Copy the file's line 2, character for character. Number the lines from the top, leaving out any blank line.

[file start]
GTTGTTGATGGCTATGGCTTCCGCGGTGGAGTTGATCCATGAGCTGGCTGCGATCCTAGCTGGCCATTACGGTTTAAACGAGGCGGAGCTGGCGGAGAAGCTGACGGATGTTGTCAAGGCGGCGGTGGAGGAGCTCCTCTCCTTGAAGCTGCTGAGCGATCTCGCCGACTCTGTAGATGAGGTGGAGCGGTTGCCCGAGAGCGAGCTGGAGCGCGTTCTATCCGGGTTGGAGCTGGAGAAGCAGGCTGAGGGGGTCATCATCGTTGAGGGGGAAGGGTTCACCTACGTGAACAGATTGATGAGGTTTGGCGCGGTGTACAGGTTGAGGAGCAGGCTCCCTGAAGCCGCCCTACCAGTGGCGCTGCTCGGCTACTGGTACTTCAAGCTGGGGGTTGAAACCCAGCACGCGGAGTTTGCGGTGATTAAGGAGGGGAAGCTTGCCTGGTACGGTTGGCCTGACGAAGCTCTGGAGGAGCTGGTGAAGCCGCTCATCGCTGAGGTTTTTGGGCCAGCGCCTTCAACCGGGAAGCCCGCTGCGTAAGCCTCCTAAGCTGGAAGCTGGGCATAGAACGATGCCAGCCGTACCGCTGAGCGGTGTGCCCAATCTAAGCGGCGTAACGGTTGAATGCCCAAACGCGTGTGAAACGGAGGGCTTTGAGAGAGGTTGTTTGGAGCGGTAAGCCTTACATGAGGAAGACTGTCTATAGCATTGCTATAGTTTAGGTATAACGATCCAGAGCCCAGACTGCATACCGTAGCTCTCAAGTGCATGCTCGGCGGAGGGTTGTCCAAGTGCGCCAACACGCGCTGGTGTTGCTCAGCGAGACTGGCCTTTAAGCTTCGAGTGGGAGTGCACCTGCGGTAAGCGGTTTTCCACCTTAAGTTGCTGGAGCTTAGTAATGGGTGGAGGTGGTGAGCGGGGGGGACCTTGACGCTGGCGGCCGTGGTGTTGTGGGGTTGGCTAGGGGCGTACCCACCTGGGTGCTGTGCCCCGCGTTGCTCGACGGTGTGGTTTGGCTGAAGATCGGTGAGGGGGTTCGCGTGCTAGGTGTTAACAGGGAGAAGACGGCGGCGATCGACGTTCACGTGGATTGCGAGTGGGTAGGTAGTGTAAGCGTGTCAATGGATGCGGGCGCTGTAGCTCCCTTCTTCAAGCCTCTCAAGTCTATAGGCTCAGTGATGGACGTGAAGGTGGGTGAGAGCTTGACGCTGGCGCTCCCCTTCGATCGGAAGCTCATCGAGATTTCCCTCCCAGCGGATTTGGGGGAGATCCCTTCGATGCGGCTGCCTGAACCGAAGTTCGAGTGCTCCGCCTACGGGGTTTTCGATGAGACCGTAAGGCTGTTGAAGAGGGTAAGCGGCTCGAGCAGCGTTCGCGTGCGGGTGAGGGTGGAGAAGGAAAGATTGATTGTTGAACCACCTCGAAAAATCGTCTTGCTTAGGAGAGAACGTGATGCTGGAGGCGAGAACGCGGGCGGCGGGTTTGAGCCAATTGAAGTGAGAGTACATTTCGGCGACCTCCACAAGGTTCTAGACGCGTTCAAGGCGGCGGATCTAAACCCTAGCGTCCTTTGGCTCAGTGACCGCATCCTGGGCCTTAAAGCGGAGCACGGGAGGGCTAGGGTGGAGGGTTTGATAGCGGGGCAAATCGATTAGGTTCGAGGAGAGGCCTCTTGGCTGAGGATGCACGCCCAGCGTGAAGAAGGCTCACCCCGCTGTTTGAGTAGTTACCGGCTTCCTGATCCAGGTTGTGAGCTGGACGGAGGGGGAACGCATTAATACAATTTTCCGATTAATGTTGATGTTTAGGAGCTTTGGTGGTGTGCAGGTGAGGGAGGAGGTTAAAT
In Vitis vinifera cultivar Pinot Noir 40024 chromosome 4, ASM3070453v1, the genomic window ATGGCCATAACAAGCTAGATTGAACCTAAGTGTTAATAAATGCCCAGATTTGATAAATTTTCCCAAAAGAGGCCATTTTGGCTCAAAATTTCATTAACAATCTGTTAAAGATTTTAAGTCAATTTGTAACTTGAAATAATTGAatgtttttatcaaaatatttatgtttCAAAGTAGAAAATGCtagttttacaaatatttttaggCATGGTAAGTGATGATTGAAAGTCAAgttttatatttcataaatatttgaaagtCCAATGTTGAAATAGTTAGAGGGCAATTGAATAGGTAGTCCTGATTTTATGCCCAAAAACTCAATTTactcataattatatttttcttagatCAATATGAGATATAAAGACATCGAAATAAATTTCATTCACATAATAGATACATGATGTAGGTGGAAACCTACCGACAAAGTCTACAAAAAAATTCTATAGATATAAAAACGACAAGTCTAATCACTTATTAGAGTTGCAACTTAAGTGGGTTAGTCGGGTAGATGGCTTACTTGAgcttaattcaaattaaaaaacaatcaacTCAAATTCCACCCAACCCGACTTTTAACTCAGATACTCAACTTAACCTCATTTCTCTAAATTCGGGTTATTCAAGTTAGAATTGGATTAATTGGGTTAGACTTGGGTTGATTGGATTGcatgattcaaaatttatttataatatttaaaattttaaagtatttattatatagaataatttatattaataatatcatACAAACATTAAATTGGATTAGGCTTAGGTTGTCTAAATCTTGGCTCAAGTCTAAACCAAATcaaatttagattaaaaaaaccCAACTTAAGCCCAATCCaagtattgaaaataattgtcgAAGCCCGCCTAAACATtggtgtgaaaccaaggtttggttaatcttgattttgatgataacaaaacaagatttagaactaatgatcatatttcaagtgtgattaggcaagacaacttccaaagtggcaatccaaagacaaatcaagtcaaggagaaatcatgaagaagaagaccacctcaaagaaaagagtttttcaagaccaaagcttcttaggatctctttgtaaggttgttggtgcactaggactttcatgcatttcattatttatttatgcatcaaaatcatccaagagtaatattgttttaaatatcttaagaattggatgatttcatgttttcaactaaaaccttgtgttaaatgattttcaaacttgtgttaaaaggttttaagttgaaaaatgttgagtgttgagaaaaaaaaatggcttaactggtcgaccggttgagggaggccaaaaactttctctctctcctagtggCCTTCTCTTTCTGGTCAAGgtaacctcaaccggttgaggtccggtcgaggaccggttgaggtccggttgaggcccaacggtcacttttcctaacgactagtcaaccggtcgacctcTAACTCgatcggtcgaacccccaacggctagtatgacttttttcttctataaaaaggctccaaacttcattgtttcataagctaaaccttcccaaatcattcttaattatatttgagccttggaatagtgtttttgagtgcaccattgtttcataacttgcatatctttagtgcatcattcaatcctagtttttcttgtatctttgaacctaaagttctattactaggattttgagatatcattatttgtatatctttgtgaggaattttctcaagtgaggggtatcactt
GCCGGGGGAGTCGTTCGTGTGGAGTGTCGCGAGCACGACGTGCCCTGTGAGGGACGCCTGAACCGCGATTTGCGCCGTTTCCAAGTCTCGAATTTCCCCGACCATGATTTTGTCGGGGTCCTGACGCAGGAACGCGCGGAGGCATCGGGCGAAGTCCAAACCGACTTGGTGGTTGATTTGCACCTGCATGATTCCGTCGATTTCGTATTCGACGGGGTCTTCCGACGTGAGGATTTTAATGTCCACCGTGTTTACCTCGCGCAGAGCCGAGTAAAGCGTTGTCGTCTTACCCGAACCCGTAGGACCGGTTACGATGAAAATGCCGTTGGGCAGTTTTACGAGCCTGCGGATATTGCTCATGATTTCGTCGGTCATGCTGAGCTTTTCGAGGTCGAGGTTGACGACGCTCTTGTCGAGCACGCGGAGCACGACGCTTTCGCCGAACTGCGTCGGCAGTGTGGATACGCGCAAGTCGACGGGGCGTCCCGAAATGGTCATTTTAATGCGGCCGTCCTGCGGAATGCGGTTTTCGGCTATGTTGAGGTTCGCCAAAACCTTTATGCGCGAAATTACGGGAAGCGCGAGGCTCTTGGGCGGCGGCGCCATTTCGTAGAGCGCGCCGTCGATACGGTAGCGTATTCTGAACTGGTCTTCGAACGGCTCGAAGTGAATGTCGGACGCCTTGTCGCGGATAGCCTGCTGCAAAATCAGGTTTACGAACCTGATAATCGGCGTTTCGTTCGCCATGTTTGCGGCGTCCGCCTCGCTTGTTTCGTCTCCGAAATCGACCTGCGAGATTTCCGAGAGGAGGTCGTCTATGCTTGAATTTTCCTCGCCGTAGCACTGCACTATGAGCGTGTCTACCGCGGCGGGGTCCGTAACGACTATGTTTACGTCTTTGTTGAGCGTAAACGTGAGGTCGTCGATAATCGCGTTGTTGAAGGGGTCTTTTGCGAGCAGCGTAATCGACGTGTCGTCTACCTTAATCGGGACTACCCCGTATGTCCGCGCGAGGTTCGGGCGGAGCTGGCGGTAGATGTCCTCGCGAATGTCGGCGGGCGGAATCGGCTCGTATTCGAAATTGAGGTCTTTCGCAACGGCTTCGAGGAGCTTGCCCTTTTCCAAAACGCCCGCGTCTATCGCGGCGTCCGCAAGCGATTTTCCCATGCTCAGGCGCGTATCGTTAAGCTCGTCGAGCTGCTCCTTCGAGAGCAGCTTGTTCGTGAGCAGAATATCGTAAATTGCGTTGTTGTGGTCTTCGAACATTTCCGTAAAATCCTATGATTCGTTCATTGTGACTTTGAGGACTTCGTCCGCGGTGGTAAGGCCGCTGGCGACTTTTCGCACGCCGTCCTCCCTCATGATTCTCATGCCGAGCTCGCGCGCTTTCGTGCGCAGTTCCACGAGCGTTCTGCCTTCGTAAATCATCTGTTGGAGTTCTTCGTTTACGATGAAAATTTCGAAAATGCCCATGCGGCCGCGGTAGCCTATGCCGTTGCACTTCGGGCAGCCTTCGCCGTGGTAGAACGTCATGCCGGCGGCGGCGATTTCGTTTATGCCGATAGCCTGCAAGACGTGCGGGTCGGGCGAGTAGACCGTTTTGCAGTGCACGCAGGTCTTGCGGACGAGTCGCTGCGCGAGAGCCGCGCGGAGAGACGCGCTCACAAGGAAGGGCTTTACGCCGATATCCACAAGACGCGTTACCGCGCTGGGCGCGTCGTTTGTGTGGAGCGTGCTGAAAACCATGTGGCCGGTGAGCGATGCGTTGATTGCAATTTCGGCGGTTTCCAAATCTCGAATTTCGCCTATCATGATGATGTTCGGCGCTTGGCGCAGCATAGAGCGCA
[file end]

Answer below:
In Vitis vinifera cultivar Pinot Noir 40024 chromosome 4, ASM3070453v1, the genomic window ATGGCCATAACAAGCTAGATTGAACCTAAGTGTTAATAAATGCCCAGATTTGATAAATTTTCCCAAAAGAGGCCATTTTGGCTCAAAATTTCATTAACAATCTGTTAAAGATTTTAAGTCAATTTGTAACTTGAAATAATTGAatgtttttatcaaaatatttatgtttCAAAGTAGAAAATGCtagttttacaaatatttttaggCATGGTAAGTGATGATTGAAAGTCAAgttttatatttcataaatatttgaaagtCCAATGTTGAAATAGTTAGAGGGCAATTGAATAGGTAGTCCTGATTTTATGCCCAAAAACTCAATTTactcataattatatttttcttagatCAATATGAGATATAAAGACATCGAAATAAATTTCATTCACATAATAGATACATGATGTAGGTGGAAACCTACCGACAAAGTCTACAAAAAAATTCTATAGATATAAAAACGACAAGTCTAATCACTTATTAGAGTTGCAACTTAAGTGGGTTAGTCGGGTAGATGGCTTACTTGAgcttaattcaaattaaaaaacaatcaacTCAAATTCCACCCAACCCGACTTTTAACTCAGATACTCAACTTAACCTCATTTCTCTAAATTCGGGTTATTCAAGTTAGAATTGGATTAATTGGGTTAGACTTGGGTTGATTGGATTGcatgattcaaaatttatttataatatttaaaattttaaagtatttattatatagaataatttatattaataatatcatACAAACATTAAATTGGATTAGGCTTAGGTTGTCTAAATCTTGGCTCAAGTCTAAACCAAATcaaatttagattaaaaaaaccCAACTTAAGCCCAATCCaagtattgaaaataattgtcgAAGCCCGCCTAAACATtggtgtgaaaccaaggtttggttaatcttgattttgatgataacaaaacaagatttagaactaatgatcatatttcaagtgtgattaggcaagacaacttccaaagtggcaatccaaagacaaatcaagtcaaggagaaatcatgaagaagaagaccacctcaaagaaaagagtttttcaagaccaaagcttcttaggatctctttgtaaggttgttggtgcactaggactttcatgcatttcattatttatttatgcatcaaaatcatccaagagtaatattgttttaaatatcttaagaattggatgatttcatgttttcaactaaaaccttgtgttaaatgattttcaaacttgtgttaaaaggttttaagttgaaaaatgttgagtgttgagaaaaaaaaatggcttaactggtcgaccggttgagggaggccaaaaactttctctctctcctagtggCCTTCTCTTTCTGGTCAAGgtaacctcaaccggttgaggtccggtcgaggaccggttgaggtccggttgaggcccaacggtcacttttcctaacgactagtcaaccggtcgacctcTAACTCgatcggtcgaacccccaacggctagtatgacttttttcttctataaaaaggctccaaacttcattgtttcataagctaaaccttcccaaatcattcttaattatatttgagccttggaatagtgtttttgagtgcaccattgtttcataacttgcatatctttagtgcatcattcaatcctagtttttcttgtatctttgaacctaaagttctattactaggattttgagatatcattatttgtatatctttgtgaggaattttctcaagtgaggggtatcactt